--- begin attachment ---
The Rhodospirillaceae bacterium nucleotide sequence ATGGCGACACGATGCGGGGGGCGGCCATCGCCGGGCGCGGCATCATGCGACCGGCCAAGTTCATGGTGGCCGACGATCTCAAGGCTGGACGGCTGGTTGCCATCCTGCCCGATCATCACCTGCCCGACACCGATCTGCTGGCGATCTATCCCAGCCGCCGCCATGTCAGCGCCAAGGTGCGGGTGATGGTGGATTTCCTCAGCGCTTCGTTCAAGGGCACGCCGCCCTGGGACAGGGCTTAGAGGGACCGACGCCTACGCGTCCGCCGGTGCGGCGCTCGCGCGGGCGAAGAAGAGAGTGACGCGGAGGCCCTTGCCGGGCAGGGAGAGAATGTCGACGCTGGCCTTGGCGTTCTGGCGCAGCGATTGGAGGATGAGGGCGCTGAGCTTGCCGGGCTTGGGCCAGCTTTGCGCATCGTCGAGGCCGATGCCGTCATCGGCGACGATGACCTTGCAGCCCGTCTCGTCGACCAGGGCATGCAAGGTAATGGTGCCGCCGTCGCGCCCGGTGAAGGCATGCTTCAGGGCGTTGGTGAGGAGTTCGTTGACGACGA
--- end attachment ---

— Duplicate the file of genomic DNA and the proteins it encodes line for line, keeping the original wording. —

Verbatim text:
The Rhodospirillaceae bacterium nucleotide sequence ATGGCGACACGATGCGGGGGGCGGCCATCGCCGGGCGCGGCATCATGCGACCGGCCAAGTTCATGGTGGCCGACGATCTCAAGGCTGGACGGCTGGTTGCCATCCTGCCCGATCATCACCTGCCCGACACCGATCTGCTGGCGATCTATCCCAGCCGCCGCCATGTCAGCGCCAAGGTGCGGGTGATGGTGGATTTCCTCAGCGCTTCGTTCAAGGGCACGCCGCCCTGGGACAGGGCTTAGAGGGACCGACGCCTACGCGTCCGCCGGTGCGGCGCTCGCGCGGGCGAAGAAGAGAGTGACGCGGAGGCCCTTGCCGGGCAGGGAGAGAATGTCGACGCTGGCCTTGGCGTTCTGGCGCAGCGATTGGAGGATGAGGGCGCTGAGCTTGCCGGGCTTGGGCCAGCTTTGCGCATCGTCGAGGCCGATGCCGTCATCGGCGACGATGACCTTGCAGCCCGTCTCGTCGACCAGGGCATGCAAGGTAATGGTGCCGCCGTCGCGCCCGGTGAAGGCATGCTTCAGGGCGTTGGTGAGGAGTTCGTTGACGACGA